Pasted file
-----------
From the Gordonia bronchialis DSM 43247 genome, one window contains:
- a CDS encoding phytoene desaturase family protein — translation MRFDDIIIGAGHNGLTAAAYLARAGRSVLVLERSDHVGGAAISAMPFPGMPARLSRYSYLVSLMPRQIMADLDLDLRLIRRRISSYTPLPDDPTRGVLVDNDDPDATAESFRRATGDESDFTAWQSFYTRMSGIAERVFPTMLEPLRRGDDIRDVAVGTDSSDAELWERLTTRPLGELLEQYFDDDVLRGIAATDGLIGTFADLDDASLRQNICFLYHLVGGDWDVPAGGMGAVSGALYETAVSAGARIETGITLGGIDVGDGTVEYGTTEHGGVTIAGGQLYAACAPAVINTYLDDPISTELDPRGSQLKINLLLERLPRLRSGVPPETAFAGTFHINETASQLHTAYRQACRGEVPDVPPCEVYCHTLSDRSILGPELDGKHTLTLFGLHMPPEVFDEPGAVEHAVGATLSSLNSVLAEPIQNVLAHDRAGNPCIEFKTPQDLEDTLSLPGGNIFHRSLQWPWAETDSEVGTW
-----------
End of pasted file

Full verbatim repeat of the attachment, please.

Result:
From the Gordonia bronchialis DSM 43247 genome, one window contains:
- a CDS encoding phytoene desaturase family protein — translation MRFDDIIIGAGHNGLTAAAYLARAGRSVLVLERSDHVGGAAISAMPFPGMPARLSRYSYLVSLMPRQIMADLDLDLRLIRRRISSYTPLPDDPTRGVLVDNDDPDATAESFRRATGDESDFTAWQSFYTRMSGIAERVFPTMLEPLRRGDDIRDVAVGTDSSDAELWERLTTRPLGELLEQYFDDDVLRGIAATDGLIGTFADLDDASLRQNICFLYHLVGGDWDVPAGGMGAVSGALYETAVSAGARIETGITLGGIDVGDGTVEYGTTEHGGVTIAGGQLYAACAPAVINTYLDDPISTELDPRGSQLKINLLLERLPRLRSGVPPETAFAGTFHINETASQLHTAYRQACRGEVPDVPPCEVYCHTLSDRSILGPELDGKHTLTLFGLHMPPEVFDEPGAVEHAVGATLSSLNSVLAEPIQNVLAHDRAGNPCIEFKTPQDLEDTLSLPGGNIFHRSLQWPWAETDSEVGTW